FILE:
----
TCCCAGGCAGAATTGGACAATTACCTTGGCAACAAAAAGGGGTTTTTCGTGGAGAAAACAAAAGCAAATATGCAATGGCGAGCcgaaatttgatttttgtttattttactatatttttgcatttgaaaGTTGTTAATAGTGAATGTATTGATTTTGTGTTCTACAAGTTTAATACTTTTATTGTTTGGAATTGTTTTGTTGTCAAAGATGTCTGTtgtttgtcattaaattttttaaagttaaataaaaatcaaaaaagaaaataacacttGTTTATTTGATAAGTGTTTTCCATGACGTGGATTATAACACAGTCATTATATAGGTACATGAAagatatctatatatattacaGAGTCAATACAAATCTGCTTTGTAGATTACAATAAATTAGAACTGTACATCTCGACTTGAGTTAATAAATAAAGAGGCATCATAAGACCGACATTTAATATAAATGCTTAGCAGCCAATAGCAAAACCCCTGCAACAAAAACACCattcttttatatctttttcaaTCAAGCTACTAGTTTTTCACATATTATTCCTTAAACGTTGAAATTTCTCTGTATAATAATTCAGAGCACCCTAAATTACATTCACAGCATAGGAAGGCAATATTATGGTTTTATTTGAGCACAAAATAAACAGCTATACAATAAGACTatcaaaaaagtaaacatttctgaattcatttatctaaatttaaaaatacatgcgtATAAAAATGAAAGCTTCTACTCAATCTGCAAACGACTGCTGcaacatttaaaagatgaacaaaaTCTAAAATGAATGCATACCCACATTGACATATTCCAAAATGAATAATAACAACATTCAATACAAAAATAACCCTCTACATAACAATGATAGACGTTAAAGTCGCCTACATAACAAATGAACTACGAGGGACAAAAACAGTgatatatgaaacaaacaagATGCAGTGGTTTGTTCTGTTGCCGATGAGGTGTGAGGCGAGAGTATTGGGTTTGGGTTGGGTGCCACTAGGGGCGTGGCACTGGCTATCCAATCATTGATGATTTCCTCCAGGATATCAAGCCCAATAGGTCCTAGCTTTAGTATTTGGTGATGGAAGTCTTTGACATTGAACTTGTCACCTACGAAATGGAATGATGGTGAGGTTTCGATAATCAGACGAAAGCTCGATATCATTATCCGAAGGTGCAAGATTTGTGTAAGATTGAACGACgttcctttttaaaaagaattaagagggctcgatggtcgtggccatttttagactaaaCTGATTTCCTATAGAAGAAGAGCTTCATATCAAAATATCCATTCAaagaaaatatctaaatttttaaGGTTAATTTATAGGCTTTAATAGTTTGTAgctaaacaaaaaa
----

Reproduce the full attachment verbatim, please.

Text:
TCCCAGGCAGAATTGGACAATTACCTTGGCAACAAAAAGGGGTTTTTCGTGGAGAAAACAAAAGCAAATATGCAATGGCGAGCcgaaatttgatttttgtttattttactatatttttgcatttgaaaGTTGTTAATAGTGAATGTATTGATTTTGTGTTCTACAAGTTTAATACTTTTATTGTTTGGAATTGTTTTGTTGTCAAAGATGTCTGTtgtttgtcattaaattttttaaagttaaataaaaatcaaaaaagaaaataacacttGTTTATTTGATAAGTGTTTTCCATGACGTGGATTATAACACAGTCATTATATAGGTACATGAAagatatctatatatattacaGAGTCAATACAAATCTGCTTTGTAGATTACAATAAATTAGAACTGTACATCTCGACTTGAGTTAATAAATAAAGAGGCATCATAAGACCGACATTTAATATAAATGCTTAGCAGCCAATAGCAAAACCCCTGCAACAAAAACACCattcttttatatctttttcaaTCAAGCTACTAGTTTTTCACATATTATTCCTTAAACGTTGAAATTTCTCTGTATAATAATTCAGAGCACCCTAAATTACATTCACAGCATAGGAAGGCAATATTATGGTTTTATTTGAGCACAAAATAAACAGCTATACAATAAGACTatcaaaaaagtaaacatttctgaattcatttatctaaatttaaaaatacatgcgtATAAAAATGAAAGCTTCTACTCAATCTGCAAACGACTGCTGcaacatttaaaagatgaacaaaaTCTAAAATGAATGCATACCCACATTGACATATTCCAAAATGAATAATAACAACATTCAATACAAAAATAACCCTCTACATAACAATGATAGACGTTAAAGTCGCCTACATAACAAATGAACTACGAGGGACAAAAACAGTgatatatgaaacaaacaagATGCAGTGGTTTGTTCTGTTGCCGATGAGGTGTGAGGCGAGAGTATTGGGTTTGGGTTGGGTGCCACTAGGGGCGTGGCACTGGCTATCCAATCATTGATGATTTCCTCCAGGATATCAAGCCCAATAGGTCCTAGCTTTAGTATTTGGTGATGGAAGTCTTTGACATTGAACTTGTCACCTACGAAATGGAATGATGGTGAGGTTTCGATAATCAGACGAAAGCTCGATATCATTATCCGAAGGTGCAAGATTTGTGTAAGATTGAACGACgttcctttttaaaaagaattaagagggctcgatggtcgtggccatttttagactaaaCTGATTTCCTATAGAAGAAGAGCTTCATATCAAAATATCCATTCAaagaaaatatctaaatttttaaGGTTAATTTATAGGCTTTAATAGTTTGTAgctaaacaaaaaa